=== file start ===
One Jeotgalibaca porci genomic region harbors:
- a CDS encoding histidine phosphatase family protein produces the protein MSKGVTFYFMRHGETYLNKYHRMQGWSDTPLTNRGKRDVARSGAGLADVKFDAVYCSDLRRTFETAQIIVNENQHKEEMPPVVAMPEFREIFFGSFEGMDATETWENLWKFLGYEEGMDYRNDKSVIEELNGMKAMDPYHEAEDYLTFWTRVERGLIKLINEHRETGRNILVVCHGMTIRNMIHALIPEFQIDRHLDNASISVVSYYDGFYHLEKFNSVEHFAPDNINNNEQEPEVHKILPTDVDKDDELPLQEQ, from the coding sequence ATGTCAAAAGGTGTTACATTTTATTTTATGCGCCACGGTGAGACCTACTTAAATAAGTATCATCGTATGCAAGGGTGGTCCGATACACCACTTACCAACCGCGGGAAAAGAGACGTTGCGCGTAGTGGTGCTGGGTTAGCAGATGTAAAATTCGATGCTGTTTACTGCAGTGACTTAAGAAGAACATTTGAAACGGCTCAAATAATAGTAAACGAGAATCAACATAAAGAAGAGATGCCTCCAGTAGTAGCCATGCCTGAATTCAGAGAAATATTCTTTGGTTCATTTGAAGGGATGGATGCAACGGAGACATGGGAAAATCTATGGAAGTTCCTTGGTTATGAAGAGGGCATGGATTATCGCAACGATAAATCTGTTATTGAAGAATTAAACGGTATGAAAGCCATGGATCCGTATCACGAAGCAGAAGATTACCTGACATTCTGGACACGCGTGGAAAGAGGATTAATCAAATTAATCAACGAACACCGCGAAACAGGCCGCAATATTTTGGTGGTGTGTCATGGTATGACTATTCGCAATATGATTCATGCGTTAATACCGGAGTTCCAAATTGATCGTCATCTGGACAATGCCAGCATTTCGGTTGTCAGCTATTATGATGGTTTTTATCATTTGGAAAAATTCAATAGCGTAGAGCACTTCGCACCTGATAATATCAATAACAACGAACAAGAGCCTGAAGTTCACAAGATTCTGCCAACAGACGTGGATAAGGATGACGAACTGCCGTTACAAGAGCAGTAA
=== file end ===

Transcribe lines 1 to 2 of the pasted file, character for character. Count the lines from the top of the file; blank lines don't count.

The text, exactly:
One Jeotgalibaca porci genomic region harbors:
- a CDS encoding histidine phosphatase family protein produces the protein MSKGVTFYFMRHGETYLNKYHRMQGWSDTPLTNRGKRDVARSGAGLADVKFDAVYCSDLRRTFETAQIIVNENQHKEEMPPVVAMPEFREIFFGSFEGMDATETWENLWKFLGYEEGMDYRNDKSVIEELNGMKAMDPYHEAEDYLTFWTRVERGLIKLINEHRETGRNILVVCHGMTIRNMIHALIPEFQIDRHLDNASISVVSYYDGFYHLEKFNSVEHFAPDNINNNEQEPEVHKILPTDVDKDDELPLQEQ, from the coding sequence ATGTCAAAAGGTGTTACATTTTATTTTATGCGCCACGGTGAGACCTACTTAAATAAGTATCATCGTATGCAAGGGTGGTCCGATACACCACTTACCAACCGCGGGAAAAGAGACGTTGCGCGTAGTGGTGCTGGGTTAGCAGATGTAAAATTCGATGCTGTTTACTGCAGTGACTTAAGAAGAACATTTGAAACGGCTCAAATAATAGTAAACGAGAATCAACATAAAGAAGAGATGCCTCCAGTAGTAGCCATGCCTGAATTCAGAGAAATATTCTTTGGTTCATTTGAAGGGATGGATGCAACGGAGACATGGGAAAATCTATGGAAGTTCCTTGGTTATGAAGAGGGCATGGATTATCGCAACGATAAATCTGTTATTGAAGAATTAAACGGTATGAAAGCCATGGATCCGTATCACGAAGCAGAAGATTACCTGACATTCTGGACACGCGTGGAAAGAGGATTAATCAAATTAATCAACGAACACCGCGAAACAGGCCGCAATATTTTGGTGGTGTGTCATGGTATGACTATTCGCAATATGATTCATGCGTTAATACCGGAGTTCCAAATTGATCGTCATCTGGACAATGCCAGCATTTCGGTTGTCAGCTATTATGATGGTTTTTATCATTTGGAAAAATTCAATAGCGTAGAGCACTTCGCACCTGATAATATCAATAACAACGAACAAGAGCCTGAAGTTCACAAGATTCTGCCAACAGACGTGGATAAGGATGACGAACTGCCGTTACAAGAGCAGTAA